You pay with your dreams, so wake up sleeper.

Dreamtime on a songline, forty thousand years is a long, long time….

Welcome to the alien nation, but it’s not too late to change the equation.
Listen to the A-B-original people, the Earth is a church without a steeple, don’t look for heaven in a father above, it’s here on the ground in a family of love and deeper respect for each other, brothers and sisters with the one Earth for mother.

Now life is a state of constant creation and what we need is inspiration.
There’s more to me than meets the eye, so let’s find the spirit that let’s us try, to make a treaty with the past or we’re doomed to a future that cannot last. Heal the wounds, confess our crimes, free at last in a two way dreamtime….

Directions in Groove

The first place we visited was Stanley’s Chasm, a huge gap at the tail end of the McDonnell Ranges. We walked up and through a stony path, past desert palms, mulga, a plant with flowers smelling like delicate lavender. We saw a couple of rock wallabies scurry up shear vertical rock faces. We entered the chasm and heard frogs croaking. The rain had brought the mating calls of the frogs that reverberated through the chasm. As we walked out I had the distinct feeling of having emerged with realigned impressions. The surrounding rocks and trees vibrated invisibly and silently. Ally laid on her back across a flat smooth striated rock. Her belly, full of new life made a silhouette just left of Stanley Chasm’s opening . Birds became audible. Ally spoke to Beatrice in Spanish. I asked them what they were talking about. They said that they both felt as if they had just emerged from a womb. The words Mother : Matrix : Matter rose to the surface of my mind.

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Space is what you first notice, once you’ve travelled in Central Australia a few hundred kilometres on no speed limit roads. The massive road trains, when they appeared, shuddered a reminder of how small you and your car really are. The expanse of sky and the horizon of the world’s most sparsely populated lands (apart from Antarctica) made me feel my smallness. Our first stop for the night was at King’s Canyon.

Late at night I walked along an elevated metal path that was built to conserve the local environment. I was going to view the profile of King’s Canyon against the night sky. The end of the path was about half a kilometre away from the cabins. While walking down the metallic path, my footsteps echoed through the night space. Finally I stood at the end of the “Western” metallic thread. I turned towards the cool breeze blowing through the native land. How far had this wind travelled to get here – the Centre of Australia? Across hundreds, perhaps thousands of kilometres of ground that was almost empty of people. I looked at the Milky Way splashing across the dome of my mind, streaks of falling stars crossed above King’s Canyon. All the while I felt the Southern Cross watching over us.

The next day after seeing and walking around King’s Canyon we headed further south to Uluru and Katajuta. Twenty five years ago when I arrived at Erldunda, the turn off to Ayer’s Rock and the Olgas, I couldn’t take the turn and went direct to Adelaide. This time I was ready.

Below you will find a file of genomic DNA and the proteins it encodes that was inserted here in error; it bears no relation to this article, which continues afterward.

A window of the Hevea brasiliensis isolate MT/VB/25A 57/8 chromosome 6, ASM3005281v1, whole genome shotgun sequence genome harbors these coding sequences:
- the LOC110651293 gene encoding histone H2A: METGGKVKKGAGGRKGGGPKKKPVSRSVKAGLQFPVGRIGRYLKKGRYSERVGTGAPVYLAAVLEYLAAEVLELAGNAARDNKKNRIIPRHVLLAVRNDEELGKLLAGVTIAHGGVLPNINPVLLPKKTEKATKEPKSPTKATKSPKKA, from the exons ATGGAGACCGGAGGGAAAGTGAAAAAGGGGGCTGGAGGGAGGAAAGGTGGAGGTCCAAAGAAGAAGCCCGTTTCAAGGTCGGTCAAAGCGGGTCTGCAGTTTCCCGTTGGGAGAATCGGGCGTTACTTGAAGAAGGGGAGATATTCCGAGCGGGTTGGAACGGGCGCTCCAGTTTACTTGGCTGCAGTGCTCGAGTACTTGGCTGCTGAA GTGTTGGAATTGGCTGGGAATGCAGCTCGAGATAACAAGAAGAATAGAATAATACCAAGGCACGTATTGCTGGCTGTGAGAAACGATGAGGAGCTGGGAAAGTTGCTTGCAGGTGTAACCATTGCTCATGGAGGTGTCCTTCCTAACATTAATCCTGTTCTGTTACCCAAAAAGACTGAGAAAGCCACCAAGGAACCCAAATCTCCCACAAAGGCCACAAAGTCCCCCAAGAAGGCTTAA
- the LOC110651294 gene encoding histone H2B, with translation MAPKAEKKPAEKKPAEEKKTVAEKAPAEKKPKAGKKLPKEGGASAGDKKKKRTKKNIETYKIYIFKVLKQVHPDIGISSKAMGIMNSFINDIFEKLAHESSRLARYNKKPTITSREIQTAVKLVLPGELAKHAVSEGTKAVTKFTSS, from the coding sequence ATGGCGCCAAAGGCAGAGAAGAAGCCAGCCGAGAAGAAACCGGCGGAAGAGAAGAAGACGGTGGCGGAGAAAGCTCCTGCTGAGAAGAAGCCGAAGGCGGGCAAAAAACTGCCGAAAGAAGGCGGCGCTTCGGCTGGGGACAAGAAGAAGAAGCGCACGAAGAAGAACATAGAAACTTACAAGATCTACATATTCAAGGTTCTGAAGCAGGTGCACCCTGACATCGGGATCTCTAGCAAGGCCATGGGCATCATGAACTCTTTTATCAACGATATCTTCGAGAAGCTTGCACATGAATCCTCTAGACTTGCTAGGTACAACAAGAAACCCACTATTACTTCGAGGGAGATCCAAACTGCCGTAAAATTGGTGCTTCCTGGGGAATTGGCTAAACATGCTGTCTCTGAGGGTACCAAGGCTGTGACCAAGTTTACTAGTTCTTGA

On the way to Uluru we passed Atila (Mount Conner) whose flat table top contrasted with our post card expectations of Uluru’s and Katajuta’s roundness. We were only about twenty kilometres from Uluru when we passed an old panel van crowded with local Aboriginal men, women and children, waving to us. Getting closer to Uluru, the following refrain came from the car’s radio:

What if God was one of us,
just a slob like one of us,
just a stranger on the bus
trying to make his way home…..
In the near distance we caught a glimpse of Uluru, the largest Rock on Earth, right in the Centre of Australia, now in front of us. With many other vehicles we parked at the specified viewing area. We had arrived at the most opportune time to witness the almost miraculous changes in colour of Uluru as the sun sets. Uluru turned our sight away from the west where the sun was setting, towards the Red Centre. The shifting reds of the Rock vibrated against an eastern blue sky, the shadows of mulgas nearby almost merged with the red dirt.

The next day we visited Uluru where we spent some time at the Cultural Centre. Along the inner walls of the Centre, a Dreamtime story written in English had Aboriginal paintings as iconic reflections. The version below of the same Kuniya story comes from “Uluru, an Aboriginal History of Ayers Rock” by Robert Layton.

The Kuniya story (The Pythons)The Kuniya converged on Uluru from three directions. One group came westward from Waltanta (the present site of Erldunda homestead), and Paku-paku; another came south through Wilpiya (Wilhia Well); and a third, northwards, from the area of Yunanpa (Mitchell’s Knob). One of the Kuniya women carried her eggs on her head, using a manguri (grass head-pad) to cushion them. She buried these eggs at the eastern end of Uluru. While they were camped at Uluru, the Kuniya were attacked by a party of Liru (poisonous snake) warriors. The Liru had journeyed along the southern flank of the Petermann Ranges from beyond Wangkari (Gills Pinnacle).

At Alyurungu, on the southwest face of Uluru, are pock marks in the rock, the scars left by the warriors’ spears; two black-stained watercourses are the transformed bodies of two Liru. The fight centred on Mutitjulu (Maggie’s Spring). Here a Kuniya woman fought using her wana; her features are preserved in the eastern face of the gorge. The features of the Liru warrior she attacked can be seen in the western face, where his eye, head wounds (transformed into vertical cracks), and severed nose form part of the cliff.